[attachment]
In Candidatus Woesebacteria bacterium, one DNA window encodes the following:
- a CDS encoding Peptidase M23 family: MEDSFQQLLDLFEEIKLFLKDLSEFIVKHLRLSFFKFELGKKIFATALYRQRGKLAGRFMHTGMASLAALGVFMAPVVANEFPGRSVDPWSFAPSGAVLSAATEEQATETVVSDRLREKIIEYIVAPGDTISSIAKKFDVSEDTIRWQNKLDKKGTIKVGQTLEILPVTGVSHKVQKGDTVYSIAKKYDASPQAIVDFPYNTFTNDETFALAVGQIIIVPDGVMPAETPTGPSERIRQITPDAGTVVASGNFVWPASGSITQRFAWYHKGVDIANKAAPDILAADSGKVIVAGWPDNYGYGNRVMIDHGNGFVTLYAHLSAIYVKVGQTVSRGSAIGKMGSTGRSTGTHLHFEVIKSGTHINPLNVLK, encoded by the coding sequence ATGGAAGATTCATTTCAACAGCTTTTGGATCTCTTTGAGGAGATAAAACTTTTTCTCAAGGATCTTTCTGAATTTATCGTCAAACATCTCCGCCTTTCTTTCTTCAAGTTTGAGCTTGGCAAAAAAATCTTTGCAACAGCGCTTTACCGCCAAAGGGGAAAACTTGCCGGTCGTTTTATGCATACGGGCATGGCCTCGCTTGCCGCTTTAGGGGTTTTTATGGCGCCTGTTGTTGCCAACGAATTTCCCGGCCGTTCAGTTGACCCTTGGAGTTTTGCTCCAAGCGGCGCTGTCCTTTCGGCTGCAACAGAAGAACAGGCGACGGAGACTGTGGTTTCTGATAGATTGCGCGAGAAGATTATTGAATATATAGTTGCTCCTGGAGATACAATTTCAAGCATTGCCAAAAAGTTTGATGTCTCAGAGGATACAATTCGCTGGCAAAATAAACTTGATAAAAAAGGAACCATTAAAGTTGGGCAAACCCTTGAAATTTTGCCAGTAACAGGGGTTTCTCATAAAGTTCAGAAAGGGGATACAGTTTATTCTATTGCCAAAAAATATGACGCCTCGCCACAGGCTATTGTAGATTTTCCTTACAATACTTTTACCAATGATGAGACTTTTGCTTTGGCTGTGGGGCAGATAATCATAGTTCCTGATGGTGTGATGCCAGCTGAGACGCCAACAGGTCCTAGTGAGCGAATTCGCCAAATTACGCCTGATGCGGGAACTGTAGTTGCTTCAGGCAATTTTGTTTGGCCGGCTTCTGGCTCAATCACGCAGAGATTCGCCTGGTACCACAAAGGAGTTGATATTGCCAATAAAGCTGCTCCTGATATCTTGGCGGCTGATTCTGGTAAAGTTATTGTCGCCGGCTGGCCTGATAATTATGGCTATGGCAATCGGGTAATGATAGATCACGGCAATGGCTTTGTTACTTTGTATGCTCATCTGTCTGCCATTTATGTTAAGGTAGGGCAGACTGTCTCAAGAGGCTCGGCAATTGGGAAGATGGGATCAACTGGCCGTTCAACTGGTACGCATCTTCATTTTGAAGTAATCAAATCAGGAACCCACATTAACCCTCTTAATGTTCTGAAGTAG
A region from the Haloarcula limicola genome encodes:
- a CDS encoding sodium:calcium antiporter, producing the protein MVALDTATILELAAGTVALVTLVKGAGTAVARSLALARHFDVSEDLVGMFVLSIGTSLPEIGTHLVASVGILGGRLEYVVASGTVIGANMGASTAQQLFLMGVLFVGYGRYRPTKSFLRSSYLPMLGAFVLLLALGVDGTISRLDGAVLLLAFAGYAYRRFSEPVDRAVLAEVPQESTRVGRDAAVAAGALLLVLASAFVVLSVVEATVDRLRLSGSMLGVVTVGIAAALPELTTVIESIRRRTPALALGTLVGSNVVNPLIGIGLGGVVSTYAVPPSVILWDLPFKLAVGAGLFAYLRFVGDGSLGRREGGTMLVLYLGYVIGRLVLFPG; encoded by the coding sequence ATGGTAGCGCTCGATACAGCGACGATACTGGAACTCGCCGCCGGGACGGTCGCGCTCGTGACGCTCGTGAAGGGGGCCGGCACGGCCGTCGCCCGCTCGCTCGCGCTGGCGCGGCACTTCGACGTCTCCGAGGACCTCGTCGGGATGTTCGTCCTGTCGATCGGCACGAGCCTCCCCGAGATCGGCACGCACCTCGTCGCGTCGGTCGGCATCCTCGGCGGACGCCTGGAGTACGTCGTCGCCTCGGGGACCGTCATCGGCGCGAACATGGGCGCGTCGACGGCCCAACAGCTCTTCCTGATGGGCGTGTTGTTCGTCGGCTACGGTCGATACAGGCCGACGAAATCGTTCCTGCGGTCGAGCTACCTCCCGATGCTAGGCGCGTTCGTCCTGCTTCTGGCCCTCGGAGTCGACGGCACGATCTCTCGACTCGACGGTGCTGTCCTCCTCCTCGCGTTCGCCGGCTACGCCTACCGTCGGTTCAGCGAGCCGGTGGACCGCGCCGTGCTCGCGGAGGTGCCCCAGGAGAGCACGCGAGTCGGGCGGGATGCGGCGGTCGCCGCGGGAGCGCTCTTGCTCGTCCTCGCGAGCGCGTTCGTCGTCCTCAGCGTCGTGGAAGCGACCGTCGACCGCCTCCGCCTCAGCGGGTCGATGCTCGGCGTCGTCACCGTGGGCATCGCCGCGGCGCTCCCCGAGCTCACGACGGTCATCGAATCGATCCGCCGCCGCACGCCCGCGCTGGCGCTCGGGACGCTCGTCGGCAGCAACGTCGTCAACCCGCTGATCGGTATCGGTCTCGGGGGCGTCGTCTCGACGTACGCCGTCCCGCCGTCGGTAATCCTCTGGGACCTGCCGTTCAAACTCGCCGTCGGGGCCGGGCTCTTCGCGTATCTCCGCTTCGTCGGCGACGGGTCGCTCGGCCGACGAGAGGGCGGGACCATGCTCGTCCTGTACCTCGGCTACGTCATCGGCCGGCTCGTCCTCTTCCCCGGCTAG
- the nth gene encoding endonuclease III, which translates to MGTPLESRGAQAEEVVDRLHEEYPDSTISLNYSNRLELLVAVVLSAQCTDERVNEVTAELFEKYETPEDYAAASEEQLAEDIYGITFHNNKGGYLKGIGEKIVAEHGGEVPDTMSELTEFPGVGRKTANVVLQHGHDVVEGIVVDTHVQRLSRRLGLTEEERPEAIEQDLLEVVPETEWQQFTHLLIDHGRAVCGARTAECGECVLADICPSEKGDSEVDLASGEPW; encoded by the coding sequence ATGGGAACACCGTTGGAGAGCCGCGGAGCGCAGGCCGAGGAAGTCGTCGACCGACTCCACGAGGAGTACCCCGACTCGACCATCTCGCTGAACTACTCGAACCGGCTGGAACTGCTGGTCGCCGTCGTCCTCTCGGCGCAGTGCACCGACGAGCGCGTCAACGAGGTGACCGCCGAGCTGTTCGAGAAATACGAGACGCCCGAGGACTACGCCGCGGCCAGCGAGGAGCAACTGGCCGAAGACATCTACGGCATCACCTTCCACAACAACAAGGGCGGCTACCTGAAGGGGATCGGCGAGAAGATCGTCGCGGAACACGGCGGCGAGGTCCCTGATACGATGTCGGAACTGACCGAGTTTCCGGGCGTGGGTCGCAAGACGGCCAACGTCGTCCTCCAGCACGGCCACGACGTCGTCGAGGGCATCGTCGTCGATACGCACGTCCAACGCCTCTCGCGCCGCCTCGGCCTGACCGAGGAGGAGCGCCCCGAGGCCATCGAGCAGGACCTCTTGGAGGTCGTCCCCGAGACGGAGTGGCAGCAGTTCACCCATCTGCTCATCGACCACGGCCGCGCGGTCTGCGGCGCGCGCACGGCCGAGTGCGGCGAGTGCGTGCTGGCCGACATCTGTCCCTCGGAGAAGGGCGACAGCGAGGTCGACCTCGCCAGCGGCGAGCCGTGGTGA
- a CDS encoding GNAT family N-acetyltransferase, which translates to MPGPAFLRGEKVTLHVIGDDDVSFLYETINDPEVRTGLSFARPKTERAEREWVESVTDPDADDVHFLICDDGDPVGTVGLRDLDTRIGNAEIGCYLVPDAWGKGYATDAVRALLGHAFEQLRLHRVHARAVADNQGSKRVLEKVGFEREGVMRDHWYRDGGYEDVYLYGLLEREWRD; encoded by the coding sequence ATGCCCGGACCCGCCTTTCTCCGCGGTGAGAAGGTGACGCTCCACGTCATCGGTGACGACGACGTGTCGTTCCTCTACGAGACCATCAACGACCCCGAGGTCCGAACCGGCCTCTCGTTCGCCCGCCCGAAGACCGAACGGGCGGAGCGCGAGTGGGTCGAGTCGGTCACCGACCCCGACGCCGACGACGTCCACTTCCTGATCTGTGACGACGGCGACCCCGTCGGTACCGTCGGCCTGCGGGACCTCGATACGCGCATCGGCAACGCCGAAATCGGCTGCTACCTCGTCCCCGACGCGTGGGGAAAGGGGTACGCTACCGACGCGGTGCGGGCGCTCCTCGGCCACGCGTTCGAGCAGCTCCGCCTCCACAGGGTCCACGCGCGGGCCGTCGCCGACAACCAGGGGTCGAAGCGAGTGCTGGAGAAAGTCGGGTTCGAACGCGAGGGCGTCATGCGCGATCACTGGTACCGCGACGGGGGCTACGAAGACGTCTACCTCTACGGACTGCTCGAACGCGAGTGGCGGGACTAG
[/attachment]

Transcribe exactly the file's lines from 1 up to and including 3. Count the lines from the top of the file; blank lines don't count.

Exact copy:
In Candidatus Woesebacteria bacterium, one DNA window encodes the following:
- a CDS encoding Peptidase M23 family: MEDSFQQLLDLFEEIKLFLKDLSEFIVKHLRLSFFKFELGKKIFATALYRQRGKLAGRFMHTGMASLAALGVFMAPVVANEFPGRSVDPWSFAPSGAVLSAATEEQATETVVSDRLREKIIEYIVAPGDTISSIAKKFDVSEDTIRWQNKLDKKGTIKVGQTLEILPVTGVSHKVQKGDTVYSIAKKYDASPQAIVDFPYNTFTNDETFALAVGQIIIVPDGVMPAETPTGPSERIRQITPDAGTVVASGNFVWPASGSITQRFAWYHKGVDIANKAAPDILAADSGKVIVAGWPDNYGYGNRVMIDHGNGFVTLYAHLSAIYVKVGQTVSRGSAIGKMGSTGRSTGTHLHFEVIKSGTHINPLNVLK, encoded by the coding sequence ATGGAAGATTCATTTCAACAGCTTTTGGATCTCTTTGAGGAGATAAAACTTTTTCTCAAGGATCTTTCTGAATTTATCGTCAAACATCTCCGCCTTTCTTTCTTCAAGTTTGAGCTTGGCAAAAAAATCTTTGCAACAGCGCTTTACCGCCAAAGGGGAAAACTTGCCGGTCGTTTTATGCATACGGGCATGGCCTCGCTTGCCGCTTTAGGGGTTTTTATGGCGCCTGTTGTTGCCAACGAATTTCCCGGCCGTTCAGTTGACCCTTGGAGTTTTGCTCCAAGCGGCGCTGTCCTTTCGGCTGCAACAGAAGAACAGGCGACGGAGACTGTGGTTTCTGATAGATTGCGCGAGAAGATTATTGAATATATAGTTGCTCCTGGAGATACAATTTCAAGCATTGCCAAAAAGTTTGATGTCTCAGAGGATACAATTCGCTGGCAAAATAAACTTGATAAAAAAGGAACCATTAAAGTTGGGCAAACCCTTGAAATTTTGCCAGTAACAGGGGTTTCTCATAAAGTTCAGAAAGGGGATACAGTTTATTCTATTGCCAAAAAATATGACGCCTCGCCACAGGCTATTGTAGATTTTCCTTACAATACTTTTACCAATGATGAGACTTTTGCTTTGGCTGTGGGGCAGATAATCATAGTTCCTGATGGTGTGATGCCAGCTGAGACGCCAACAGGTCCTAGTGAGCGAATTCGCCAAATTACGCCTGATGCGGGAACTGTAGTTGCTTCAGGCAATTTTGTTTGGCCGGCTTCTGGCTCAATCACGCAGAGATTCGCCTGGTACCACAAAGGAGTTGATATTGCCAATAAAGCTGCTCCTGATATCTTGGCGGCTGATTCTGGTAAAGTTATTGTCGCCGGCTGGCCTGATAATTATGGCTATGGCAATCGGGTAATGATAGATCACGGCAATGGCTTTGTTACTTTGTATGCTCATCTGTCTGCCATTTATGTTAAGGTAGGGCAGACTGTCTCAAGAGGCTCGGCAATTGGGAAGATGGGATCAACTGGCCGTTCAACTGGTACGCATCTTCATTTTGAAGTAATCAAATCAGGAACCCACATTAACCCTCTTAATGTTCTGAAGTAG
A region from the Haloarcula limicola genome encodes: